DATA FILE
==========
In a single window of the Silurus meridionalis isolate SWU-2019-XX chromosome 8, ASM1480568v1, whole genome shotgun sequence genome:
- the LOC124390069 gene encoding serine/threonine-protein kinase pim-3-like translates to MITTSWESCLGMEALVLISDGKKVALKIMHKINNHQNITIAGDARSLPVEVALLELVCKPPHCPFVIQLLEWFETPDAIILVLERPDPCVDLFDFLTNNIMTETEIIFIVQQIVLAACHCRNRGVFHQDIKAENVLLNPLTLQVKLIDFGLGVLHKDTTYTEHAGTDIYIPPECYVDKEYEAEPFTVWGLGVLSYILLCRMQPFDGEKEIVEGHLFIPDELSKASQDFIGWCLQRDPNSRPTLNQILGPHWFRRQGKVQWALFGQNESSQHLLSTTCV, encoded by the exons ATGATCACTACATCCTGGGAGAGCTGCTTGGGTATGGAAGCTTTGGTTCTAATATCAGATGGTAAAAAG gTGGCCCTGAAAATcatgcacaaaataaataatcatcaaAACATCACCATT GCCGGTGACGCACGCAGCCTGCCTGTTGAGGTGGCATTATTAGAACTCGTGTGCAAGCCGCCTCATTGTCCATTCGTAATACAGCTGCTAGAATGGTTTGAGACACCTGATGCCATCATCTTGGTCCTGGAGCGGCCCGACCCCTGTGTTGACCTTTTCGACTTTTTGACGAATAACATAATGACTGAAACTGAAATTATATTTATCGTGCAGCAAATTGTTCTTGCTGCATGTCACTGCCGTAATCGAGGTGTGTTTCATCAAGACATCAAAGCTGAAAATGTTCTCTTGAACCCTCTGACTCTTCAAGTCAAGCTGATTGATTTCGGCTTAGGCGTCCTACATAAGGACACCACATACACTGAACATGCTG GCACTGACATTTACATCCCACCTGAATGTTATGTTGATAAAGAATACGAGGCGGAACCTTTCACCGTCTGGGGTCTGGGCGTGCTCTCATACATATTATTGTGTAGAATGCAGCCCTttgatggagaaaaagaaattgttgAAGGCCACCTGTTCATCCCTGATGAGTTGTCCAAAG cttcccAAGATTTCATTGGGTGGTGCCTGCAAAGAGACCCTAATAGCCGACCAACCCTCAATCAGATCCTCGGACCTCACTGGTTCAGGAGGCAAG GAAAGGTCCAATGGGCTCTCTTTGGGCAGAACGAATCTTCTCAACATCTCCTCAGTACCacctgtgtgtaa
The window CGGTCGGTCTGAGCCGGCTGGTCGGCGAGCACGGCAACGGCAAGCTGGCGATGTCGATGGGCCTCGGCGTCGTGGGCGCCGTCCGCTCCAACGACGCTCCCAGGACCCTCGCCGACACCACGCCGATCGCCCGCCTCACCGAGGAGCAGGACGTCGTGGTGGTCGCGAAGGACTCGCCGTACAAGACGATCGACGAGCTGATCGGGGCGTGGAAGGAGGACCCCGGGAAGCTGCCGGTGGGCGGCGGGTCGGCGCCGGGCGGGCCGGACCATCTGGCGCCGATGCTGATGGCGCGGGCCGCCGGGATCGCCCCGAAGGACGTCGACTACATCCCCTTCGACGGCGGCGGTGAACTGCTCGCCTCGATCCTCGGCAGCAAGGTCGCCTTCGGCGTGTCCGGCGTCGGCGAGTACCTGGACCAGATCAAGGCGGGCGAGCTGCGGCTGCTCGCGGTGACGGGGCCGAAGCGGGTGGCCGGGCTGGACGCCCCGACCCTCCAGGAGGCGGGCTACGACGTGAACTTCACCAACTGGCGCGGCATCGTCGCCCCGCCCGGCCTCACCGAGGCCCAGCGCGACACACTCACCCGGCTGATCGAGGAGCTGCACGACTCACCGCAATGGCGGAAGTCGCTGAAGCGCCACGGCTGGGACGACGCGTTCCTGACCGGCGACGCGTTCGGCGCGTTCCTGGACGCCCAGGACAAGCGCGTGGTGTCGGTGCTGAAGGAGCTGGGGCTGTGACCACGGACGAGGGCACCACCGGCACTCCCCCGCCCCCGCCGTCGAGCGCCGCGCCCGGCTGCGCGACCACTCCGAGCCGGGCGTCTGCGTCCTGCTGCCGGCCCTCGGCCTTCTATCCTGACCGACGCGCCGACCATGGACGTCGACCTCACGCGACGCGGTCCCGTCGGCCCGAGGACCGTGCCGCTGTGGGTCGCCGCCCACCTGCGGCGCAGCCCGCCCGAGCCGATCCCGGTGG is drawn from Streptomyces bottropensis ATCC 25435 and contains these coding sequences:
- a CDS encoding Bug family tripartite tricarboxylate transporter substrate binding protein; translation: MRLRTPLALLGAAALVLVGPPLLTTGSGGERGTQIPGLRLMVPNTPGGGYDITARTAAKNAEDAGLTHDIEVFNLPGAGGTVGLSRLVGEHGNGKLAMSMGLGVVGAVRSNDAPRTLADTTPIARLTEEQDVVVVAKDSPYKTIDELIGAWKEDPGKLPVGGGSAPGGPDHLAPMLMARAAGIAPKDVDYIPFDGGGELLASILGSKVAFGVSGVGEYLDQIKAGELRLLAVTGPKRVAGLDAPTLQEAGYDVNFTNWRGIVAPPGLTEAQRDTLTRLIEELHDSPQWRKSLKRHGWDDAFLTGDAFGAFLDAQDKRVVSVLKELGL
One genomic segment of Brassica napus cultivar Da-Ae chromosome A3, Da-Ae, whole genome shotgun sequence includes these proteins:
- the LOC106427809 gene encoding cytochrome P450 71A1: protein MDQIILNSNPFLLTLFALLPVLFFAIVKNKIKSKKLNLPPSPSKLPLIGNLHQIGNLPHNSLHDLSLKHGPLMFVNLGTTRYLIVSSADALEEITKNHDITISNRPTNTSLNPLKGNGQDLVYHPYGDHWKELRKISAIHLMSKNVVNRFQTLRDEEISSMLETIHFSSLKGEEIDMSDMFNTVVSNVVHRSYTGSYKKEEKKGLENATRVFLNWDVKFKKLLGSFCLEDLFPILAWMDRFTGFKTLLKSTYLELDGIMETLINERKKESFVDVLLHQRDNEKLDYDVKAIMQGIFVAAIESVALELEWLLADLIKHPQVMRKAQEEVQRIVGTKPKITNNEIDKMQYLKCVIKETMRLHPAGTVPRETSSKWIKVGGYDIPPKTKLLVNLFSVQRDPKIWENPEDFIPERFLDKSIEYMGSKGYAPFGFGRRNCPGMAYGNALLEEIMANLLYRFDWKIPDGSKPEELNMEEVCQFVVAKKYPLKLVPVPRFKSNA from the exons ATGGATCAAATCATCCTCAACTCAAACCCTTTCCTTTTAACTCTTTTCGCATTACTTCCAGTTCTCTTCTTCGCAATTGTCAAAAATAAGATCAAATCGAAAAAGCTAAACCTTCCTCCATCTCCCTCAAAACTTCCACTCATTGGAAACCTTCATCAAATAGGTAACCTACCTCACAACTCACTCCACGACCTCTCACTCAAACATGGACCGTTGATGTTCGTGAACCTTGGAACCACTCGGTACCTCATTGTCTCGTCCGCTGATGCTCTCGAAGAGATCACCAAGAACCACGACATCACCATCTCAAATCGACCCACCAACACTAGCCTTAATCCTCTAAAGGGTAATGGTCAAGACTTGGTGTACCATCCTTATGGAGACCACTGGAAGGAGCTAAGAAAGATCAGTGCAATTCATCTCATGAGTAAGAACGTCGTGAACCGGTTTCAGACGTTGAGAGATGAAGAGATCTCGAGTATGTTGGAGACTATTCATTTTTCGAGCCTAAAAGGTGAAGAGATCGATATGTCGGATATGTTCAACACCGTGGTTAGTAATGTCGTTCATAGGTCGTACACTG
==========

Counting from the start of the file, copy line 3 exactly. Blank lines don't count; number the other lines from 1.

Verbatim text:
The window CGGTCGGTCTGAGCCGGCTGGTCGGCGAGCACGGCAACGGCAAGCTGGCGATGTCGATGGGCCTCGGCGTCGTGGGCGCCGTCCGCTCCAACGACGCTCCCAGGACCCTCGCCGACACCACGCCGATCGCCCGCCTCACCGAGGAGCAGGACGTCGTGGTGGTCGCGAAGGACTCGCCGTACAAGACGATCGACGAGCTGATCGGGGCGTGGAAGGAGGACCCCGGGAAGCTGCCGGTGGGCGGCGGGTCGGCGCCGGGCGGGCCGGACCATCTGGCGCCGATGCTGATGGCGCGGGCCGCCGGGATCGCCCCGAAGGACGTCGACTACATCCCCTTCGACGGCGGCGGTGAACTGCTCGCCTCGATCCTCGGCAGCAAGGTCGCCTTCGGCGTGTCCGGCGTCGGCGAGTACCTGGACCAGATCAAGGCGGGCGAGCTGCGGCTGCTCGCGGTGACGGGGCCGAAGCGGGTGGCCGGGCTGGACGCCCCGACCCTCCAGGAGGCGGGCTACGACGTGAACTTCACCAACTGGCGCGGCATCGTCGCCCCGCCCGGCCTCACCGAGGCCCAGCGCGACACACTCACCCGGCTGATCGAGGAGCTGCACGACTCACCGCAATGGCGGAAGTCGCTGAAGCGCCACGGCTGGGACGACGCGTTCCTGACCGGCGACGCGTTCGGCGCGTTCCTGGACGCCCAGGACAAGCGCGTGGTGTCGGTGCTGAAGGAGCTGGGGCTGTGACCACGGACGAGGGCACCACCGGCACTCCCCCGCCCCCGCCGTCGAGCGCCGCGCCCGGCTGCGCGACCACTCCGAGCCGGGCGTCTGCGTCCTGCTGCCGGCCCTCGGCCTTCTATCCTGACCGACGCGCCGACCATGGACGTCGACCTCACGCGACGCGGTCCCGTCGGCCCGAGGACCGTGCCGCTGTGGGTCGCCGCCCACCTGCGGCGCAGCCCGCCCGAGCCGATCCCGGTGG is drawn from Streptomyces bottropensis ATCC 25435 and contains these coding sequences: